How frequent are these phenomena of partisanship? Maybe people are not providing factual answers but expressing values (cheerleading or badmouthing). Expressive responding signals allegiance to an ideological community and people deliberately misrepresent their beliefs to express their attitudes. So, these cases are not cases of biased believing as some psychologists have suggested. Political supporters are like sports fans.

Elizabeth Anderson also argues that claims against Obama are like 'playground insults': they are not supposed to be accurate or even coherent with other things we believe, but they are ways of saying: "Obama is not one of us, is not a real American". Similarly, phrases such as "Build the wall!" or "Lock her up!" are not actual recommendations but expressions of dislike for people who are believed not to belong or who are disliked for other reasons. In line with this, it is not policy preferences that drives voting behaviour but social identity (see Lilliana Mason's work on politics and identity).

According to Hannon, this diagnosis of apparent political disagreement explains why debates are so unsatisfactory and disputes are intractable, not sensitive to reasons. It also explains why people seem to commit to inconsistent claims and why attempts to correct 'beliefs' backfire.

This was a very interesting meeting, offering plenty of food for thought to people interested in topics at the intersection of epistemology and political philosophy.

Tuesday, 2 June 2020

Thinking, Believing, and Hallucinating Self in Schizophrenia

Today blog post is by Clara Humpston, a Research Fellow at the Institute for Mental Health, University of Birmingham. She summarises her most recent paper co-authored with Matthew Broome in The Lancet Psychiatry. This paper is freely accessible upon registration on the Lancet’s website.

Clara Humpston

We aimed to discuss the history and concepts of self-disturbance in relation to the pathophysiology and subjective experience of schizophrenia in terms of three approaches: 1. The perceptual anomalies approach of the Early Heidelberg School of Psychiatry (with the kind help from Professor Aaron Mishara); 2. The more recent ipseity model by Louis Sass and Josef Parnas; and 3. The predictive coding framework rooted in computational psychiatry.

Despite their importance, there has been a notable absence of efforts to compare them and to consider how they might indeed work together. Self-disturbances are transformations of basic self that form the inseparable background against which psychotic symptoms emerge. Integrating computational psychiatric approaches with those employed by phenomenologists, we understood delusions and hallucinations as inferences produced under ‘extraordinary’ conditions and would be both statistically and experientially as real for patients as other mental events. Such inferences still approximate Bayes-optimality given the circumstances and may be the only ones available to minimise prediction error.

Most people would never wonder, let alone doubt, whether the thoughts they think are indeed their own. However, in cases of self-disturbances found in schizophrenia and related psychoses, the ‘minimal self’ is damaged (but still never truly absent) and susceptible to anomalous experiences such as confusing internal mental events with external stimuli. The Early Heidelberg School of Psychiatry defined self-disturbances as something that did not arise from impaired conscious self-acquaintance (ipseity), but rather would involve unconscious processing. On the other hand, the ipseity model by Sass and Parnas proposes a heightened self-awareness leading to the alienation of mental events and places lessemphasis on unconscious processing. Nevertheless, there was common ground between these models, such as the convergence on the ‘Basic Symptom’ concept.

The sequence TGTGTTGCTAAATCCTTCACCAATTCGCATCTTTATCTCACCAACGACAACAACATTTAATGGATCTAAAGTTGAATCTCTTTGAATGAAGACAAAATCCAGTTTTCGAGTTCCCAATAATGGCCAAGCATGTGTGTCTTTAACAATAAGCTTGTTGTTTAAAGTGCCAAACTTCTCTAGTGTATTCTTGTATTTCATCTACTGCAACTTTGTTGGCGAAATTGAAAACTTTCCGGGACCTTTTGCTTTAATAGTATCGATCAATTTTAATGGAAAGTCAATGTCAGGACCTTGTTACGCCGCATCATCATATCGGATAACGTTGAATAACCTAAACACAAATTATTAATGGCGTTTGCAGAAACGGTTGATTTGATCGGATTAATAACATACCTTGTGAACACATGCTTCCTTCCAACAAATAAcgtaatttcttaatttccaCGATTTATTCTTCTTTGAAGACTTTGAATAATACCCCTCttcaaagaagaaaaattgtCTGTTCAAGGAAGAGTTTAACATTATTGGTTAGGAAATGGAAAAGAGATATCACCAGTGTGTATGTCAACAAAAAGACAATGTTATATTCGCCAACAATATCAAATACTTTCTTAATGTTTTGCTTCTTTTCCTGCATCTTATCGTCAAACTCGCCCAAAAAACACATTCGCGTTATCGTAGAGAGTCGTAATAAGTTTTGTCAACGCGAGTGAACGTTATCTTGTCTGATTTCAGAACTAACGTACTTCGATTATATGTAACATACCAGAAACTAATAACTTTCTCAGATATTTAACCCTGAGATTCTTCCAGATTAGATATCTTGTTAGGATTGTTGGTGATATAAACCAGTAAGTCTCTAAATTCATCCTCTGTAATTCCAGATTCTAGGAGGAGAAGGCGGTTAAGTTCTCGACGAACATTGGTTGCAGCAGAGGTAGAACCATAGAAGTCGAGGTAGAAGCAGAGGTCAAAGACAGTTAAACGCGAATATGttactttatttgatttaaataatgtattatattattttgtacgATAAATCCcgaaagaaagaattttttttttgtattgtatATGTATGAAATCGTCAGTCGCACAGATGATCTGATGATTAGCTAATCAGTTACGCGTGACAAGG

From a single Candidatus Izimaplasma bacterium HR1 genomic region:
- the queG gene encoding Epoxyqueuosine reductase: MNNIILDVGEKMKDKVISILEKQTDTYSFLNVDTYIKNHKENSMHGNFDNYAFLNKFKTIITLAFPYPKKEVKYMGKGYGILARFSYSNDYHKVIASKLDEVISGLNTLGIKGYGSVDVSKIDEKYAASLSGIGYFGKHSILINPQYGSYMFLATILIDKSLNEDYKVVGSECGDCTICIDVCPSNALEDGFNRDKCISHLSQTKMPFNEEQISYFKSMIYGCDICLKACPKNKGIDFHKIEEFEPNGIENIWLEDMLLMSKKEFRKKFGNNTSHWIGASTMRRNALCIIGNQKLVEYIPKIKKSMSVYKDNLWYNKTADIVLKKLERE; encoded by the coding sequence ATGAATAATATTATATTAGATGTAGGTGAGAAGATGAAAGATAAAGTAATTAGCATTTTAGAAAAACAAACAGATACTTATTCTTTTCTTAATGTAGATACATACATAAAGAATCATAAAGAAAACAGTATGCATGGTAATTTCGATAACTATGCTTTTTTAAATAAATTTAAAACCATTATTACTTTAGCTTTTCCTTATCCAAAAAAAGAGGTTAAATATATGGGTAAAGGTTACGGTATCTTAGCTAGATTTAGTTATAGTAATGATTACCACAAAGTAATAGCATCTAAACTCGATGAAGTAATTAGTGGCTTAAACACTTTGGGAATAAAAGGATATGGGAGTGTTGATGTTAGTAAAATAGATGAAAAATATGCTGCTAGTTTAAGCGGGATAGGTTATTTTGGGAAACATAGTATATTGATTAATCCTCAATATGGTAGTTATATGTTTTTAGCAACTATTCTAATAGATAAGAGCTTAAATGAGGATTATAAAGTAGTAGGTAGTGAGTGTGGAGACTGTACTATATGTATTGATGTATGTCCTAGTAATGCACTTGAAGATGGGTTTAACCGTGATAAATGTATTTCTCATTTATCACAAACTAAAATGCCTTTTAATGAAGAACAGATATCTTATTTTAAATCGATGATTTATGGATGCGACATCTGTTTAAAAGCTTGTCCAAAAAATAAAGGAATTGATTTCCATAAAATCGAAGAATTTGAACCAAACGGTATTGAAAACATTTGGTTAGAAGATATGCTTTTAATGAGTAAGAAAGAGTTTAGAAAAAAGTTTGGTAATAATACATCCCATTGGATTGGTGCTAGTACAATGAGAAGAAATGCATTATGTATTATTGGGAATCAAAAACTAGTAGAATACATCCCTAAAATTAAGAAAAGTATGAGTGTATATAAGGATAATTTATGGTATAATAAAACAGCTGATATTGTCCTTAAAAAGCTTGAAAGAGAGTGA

We previously argued that inserted, alien thoughts and auditory-verbal hallucinations are two sides of the same coin and both are rooted deeply in a fragmented self-consciousness. According to the predictive coding account, enhanced precision weighting of internal events such as thoughts makes the prediction error signal much more salient and calls for an update of the brain’s current hypothesis. In this case the ‘incoming’ thoughts would become akin to sensory data input (likelihood) as the Bayesian framework is not limited to ‘real-world’ sensory data only. This understanding could lead to real-life impacts on how clinicians talk to their patients about their psychotic experiences.

The priority for clinical intervention is misplaced if it focuses solely on the ‘correction’ of the patient’s thoughts and perceptions. Rather, the emphasis should be on how patients can lead a fulfilling life with their symptoms, and over time become better able to control and counteract their perceived influence on the patients. Clinical relationships are best supported when the clinician combines neuroscientific and phenomenological approaches. 

Even from a purely neuroscientific point of view, as shown by the Bayesian inference framework, delusions are still the best hypotheses the patient can generate and to a certain degree defend, given the unusual circumstances. It should be borne in mind that schizophrenia carries the heavy burden of stigma even in the clinic because some clinicians do not (and perhaps refuse to) understand the illness, and not that patients living with the illness cannot understand their clinicians. After all, there are intersects between the patients’ and the clinicians’ experiences of reality. By beginning to seek these intersects, a therapeutic dialogue would surely ensue.